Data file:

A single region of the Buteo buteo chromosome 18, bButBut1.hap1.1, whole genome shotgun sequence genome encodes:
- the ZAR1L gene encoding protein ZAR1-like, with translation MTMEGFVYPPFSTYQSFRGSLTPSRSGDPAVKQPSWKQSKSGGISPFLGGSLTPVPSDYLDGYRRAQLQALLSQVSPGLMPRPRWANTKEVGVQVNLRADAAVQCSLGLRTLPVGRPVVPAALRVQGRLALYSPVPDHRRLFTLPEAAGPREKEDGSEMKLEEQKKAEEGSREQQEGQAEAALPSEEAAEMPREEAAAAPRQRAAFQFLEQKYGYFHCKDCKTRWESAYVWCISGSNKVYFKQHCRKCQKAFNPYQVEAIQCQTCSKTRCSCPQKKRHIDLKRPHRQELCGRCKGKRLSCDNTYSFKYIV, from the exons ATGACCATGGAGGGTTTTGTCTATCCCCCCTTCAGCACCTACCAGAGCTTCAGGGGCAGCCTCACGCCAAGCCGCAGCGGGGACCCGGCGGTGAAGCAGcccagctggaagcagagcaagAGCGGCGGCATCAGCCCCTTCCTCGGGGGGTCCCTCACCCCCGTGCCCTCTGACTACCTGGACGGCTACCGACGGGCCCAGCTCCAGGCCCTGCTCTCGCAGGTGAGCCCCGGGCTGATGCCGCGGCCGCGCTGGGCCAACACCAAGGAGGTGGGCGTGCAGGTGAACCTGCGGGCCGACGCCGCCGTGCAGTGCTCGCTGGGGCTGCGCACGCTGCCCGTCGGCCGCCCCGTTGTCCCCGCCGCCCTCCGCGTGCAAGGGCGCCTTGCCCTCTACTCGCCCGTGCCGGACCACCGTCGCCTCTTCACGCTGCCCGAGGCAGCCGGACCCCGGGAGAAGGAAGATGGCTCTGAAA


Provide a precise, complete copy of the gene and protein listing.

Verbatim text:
A single region of the Buteo buteo chromosome 18, bButBut1.hap1.1, whole genome shotgun sequence genome encodes:
- the ZAR1L gene encoding protein ZAR1-like, with translation MTMEGFVYPPFSTYQSFRGSLTPSRSGDPAVKQPSWKQSKSGGISPFLGGSLTPVPSDYLDGYRRAQLQALLSQVSPGLMPRPRWANTKEVGVQVNLRADAAVQCSLGLRTLPVGRPVVPAALRVQGRLALYSPVPDHRRLFTLPEAAGPREKEDGSEMKLEEQKKAEEGSREQQEGQAEAALPSEEAAEMPREEAAAAPRQRAAFQFLEQKYGYFHCKDCKTRWESAYVWCISGSNKVYFKQHCRKCQKAFNPYQVEAIQCQTCSKTRCSCPQKKRHIDLKRPHRQELCGRCKGKRLSCDNTYSFKYIV, from the exons ATGACCATGGAGGGTTTTGTCTATCCCCCCTTCAGCACCTACCAGAGCTTCAGGGGCAGCCTCACGCCAAGCCGCAGCGGGGACCCGGCGGTGAAGCAGcccagctggaagcagagcaagAGCGGCGGCATCAGCCCCTTCCTCGGGGGGTCCCTCACCCCCGTGCCCTCTGACTACCTGGACGGCTACCGACGGGCCCAGCTCCAGGCCCTGCTCTCGCAGGTGAGCCCCGGGCTGATGCCGCGGCCGCGCTGGGCCAACACCAAGGAGGTGGGCGTGCAGGTGAACCTGCGGGCCGACGCCGCCGTGCAGTGCTCGCTGGGGCTGCGCACGCTGCCCGTCGGCCGCCCCGTTGTCCCCGCCGCCCTCCGCGTGCAAGGGCGCCTTGCCCTCTACTCGCCCGTGCCGGACCACCGTCGCCTCTTCACGCTGCCCGAGGCAGCCGGACCCCGGGAGAAGGAAGATGGCTCTGAAA